The Hunger Games: Catching Fire

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Yes, I still do write reviews. It’s been hard to tell lately, but thankfully things are winding down school-wise, giving me some extra time to actually see some films and write about them. But enough whining about how busy I am, on to the film. The Hunger Games: Catching Fire is the latest young adult dystopian future novel adaptation for the big screen, and while I would usually be one who is very conflicted about this genre and would avoid this like the plague, it has Jennifer Lawrence so I saw the first movie and now I’ve seen the second one. Now, I have to say this going in: I have read all the books but it was like a year ago so I don’t remember them too well. Thus, the book to film comparisons will be down to a minimum, which is just the way I like it! I also haven’t seen the first one since last year so the sequel to original movie comparisons will also be pretty much nonexistent. I liked this film though, and I thought it was pretty good.

I remember before I had read the books being like “what are they going to do for the sequel, put Katniss in the hunger games again?” And that was basically how I thought of the book when I read it, which had me pretty underwhelmed. Whether the book was actually like that or not, I don’t remember, but I can tell you the filmed sequel is not simply more of the same. Yes, Katniss (Jennifer Lawrence) and Peeta (Josh Hutcherson) have to go battle to the death again for the Capitol’s entertainment, but a lot more stuff is going on before, after, and outside of that. I expect this is one reason why it seems to be getting better reception than the first film, not that that got bad reception, this one just seems to be getting better.

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So, after the events of the first film, the Capitol is thinking that Katniss and Peeta are in love and there was nothing at all defiant or subversive going on with the stunt they pulled at the end of the games, but President Snow (Donald Sutherland) and the rest of the districts seem to see right through that. Rebellion is coming, but nevertheless, the show must go on. After a warning from Snow, Katniss, Peeta, Haymitch (Woody Harrelson), and Effie (Elizabeth Banks) set out for the Victory Tour, in which Katniss and Peeta have the particularly painful job of facing the families and districts of the fallen tributes. Their stop at district eleven is particularly painful, as they have to confront Rue’s family and see an elderly man beaten and most likely killed after showing a symbol of solidarity. At first, they try to comfort them, which only gives them more hope. That’s a problem, because that’s the exact opposite of what Snow wants them to do, which means he’ll kill everyone they love. So after a few riots, they decide to stick to the cards, but by then the damage is done.

Back home, Gale (Liam Hemsworth) is severely whipped, Katniss considers running away, and the 75th Hunger Games is announced. The plan is to reap from the existing pool of victors, and because there are no more female victors from District 12, there’s no way Katniss is getting out of it. The announcement scene is simultaneously heartbreaking and horrifying, as Katniss realizes she will have to go back to the arena. Peeta volunteers in place of Haymitch and then it’s onto the Capitol. Here we see more of their warped lifestyle and views, as well as really stupid outfits and mascara so heavy that it’s impossible to look anybody in the eye. The outrage over their extravagance grows. We meet some other victors turned back into tributes, including Finnick (Sam Claflin), mechanical geniuses Wiress (Amanda Plummer) and Beetee (Jeffrey Wright), and the outspoken Johanna Mason (Jena Malone). Let me just say right here and now that she is a very interesting character, one who is not afraid to literally flip the Capitol off on TV and rant at them in the arena. She’s pretty great, and Malone kills the part; I hope she will be returning for subsequent films.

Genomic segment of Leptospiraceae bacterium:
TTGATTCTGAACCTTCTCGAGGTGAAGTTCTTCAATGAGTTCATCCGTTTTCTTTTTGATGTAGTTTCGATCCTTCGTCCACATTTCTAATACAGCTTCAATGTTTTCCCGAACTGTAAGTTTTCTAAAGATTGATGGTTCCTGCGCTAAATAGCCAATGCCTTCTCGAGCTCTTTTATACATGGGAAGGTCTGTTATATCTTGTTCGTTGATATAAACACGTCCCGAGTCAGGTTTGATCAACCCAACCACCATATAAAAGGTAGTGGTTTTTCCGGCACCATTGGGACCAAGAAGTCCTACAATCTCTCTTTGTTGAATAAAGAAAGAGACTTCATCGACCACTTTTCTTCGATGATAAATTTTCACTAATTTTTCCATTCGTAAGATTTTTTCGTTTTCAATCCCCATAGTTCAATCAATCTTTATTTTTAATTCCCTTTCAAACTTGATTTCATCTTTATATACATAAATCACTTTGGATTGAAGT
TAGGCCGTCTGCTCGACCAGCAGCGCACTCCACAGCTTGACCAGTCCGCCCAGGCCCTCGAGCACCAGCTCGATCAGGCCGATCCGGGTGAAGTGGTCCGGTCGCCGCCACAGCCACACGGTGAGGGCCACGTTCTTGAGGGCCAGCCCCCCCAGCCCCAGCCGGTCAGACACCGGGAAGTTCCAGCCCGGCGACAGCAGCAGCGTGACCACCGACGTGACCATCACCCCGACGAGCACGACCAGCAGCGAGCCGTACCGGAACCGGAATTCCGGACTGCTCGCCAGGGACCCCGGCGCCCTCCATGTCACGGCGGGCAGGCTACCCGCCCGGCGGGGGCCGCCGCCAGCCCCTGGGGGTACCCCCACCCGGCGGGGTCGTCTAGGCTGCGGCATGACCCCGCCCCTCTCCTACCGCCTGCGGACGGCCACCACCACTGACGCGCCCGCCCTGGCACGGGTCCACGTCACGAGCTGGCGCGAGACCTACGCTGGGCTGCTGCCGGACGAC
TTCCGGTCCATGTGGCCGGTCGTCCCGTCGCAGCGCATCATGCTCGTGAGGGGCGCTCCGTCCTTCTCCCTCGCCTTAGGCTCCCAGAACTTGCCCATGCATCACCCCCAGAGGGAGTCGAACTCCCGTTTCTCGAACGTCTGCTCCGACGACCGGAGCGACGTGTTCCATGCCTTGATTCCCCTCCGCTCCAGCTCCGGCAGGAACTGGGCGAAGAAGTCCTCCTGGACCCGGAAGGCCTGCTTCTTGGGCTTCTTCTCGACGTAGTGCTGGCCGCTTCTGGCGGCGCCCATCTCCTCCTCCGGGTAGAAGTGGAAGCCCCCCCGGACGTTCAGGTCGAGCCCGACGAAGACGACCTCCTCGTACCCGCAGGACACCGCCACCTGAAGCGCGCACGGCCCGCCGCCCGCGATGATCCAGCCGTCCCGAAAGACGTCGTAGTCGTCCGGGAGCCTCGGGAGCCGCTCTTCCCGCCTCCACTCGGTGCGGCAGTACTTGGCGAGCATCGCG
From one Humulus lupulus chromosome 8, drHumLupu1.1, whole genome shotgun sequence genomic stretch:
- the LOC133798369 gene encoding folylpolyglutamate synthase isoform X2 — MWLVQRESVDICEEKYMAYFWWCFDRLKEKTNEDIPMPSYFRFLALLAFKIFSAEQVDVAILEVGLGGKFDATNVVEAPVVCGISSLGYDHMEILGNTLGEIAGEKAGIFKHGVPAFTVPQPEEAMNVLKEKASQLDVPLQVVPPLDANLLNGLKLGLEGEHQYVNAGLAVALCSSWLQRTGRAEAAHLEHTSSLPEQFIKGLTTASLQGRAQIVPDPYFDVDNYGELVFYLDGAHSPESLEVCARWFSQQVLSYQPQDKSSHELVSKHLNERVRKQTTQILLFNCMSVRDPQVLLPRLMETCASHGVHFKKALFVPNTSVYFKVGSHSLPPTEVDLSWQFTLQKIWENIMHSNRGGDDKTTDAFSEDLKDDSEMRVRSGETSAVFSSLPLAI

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The hunger games themselves take up less of the film, which I think is a good call as we have already had basically an entire film of them after all. They are very well done, with several new horrors. I wish they had showed more of the blood rain but I guess they passed on that for the PG-13 rating. Equally horrific however is the mist that causes your skin to bubble up grotesquely and the birds that are able to imitate the tortured screams of your loved ones. Alliances form, as is natural, and there is a bunch of, “I gotta sacrifice myself to save this person!” Though it’s not as persistently annoying as I remember the book being. The ending is astonishing, I have to say, both from a story standpoint and an effects one. It was just really cool! I’m trying not to give to much away, but suffice it to say the world the Capitol has created tumbles away, foreshadowing bigger things to come in the next two films.

The best part about this film is we get a better sense of the big picture. It’s not just Katniss trying to make it out of the games alive, but an entire society in tumult. I loved seeing the politics of it all, and the examination of how the public perceives Katniss and what she has been doing. Philip Seymour Hoffman is a good addition to the cast as Plutarch Heavensbee, the man in charge of designing the hunger games. His conversations with President Snow about how to deal with Katniss are interesting, even if they aren’t revelatory. They can’t just kill her, because that would piss off the Capitol and just fuel the fire of revolution; they have to discredit her before they can kill her. As Heavensbee points out, once they’ve done that, they may not even need to kill her. That line is chillingly delivered and lets everybody know what Katniss is up against. I also really appreciated the inclusion of President Snow’s granddaughter. She offers the Capitol’s perspective in a way that doesn’t make me want to punch a wall; it’s actually pretty heartbreaking. She’s an adorable little girl who doesn’t know any better.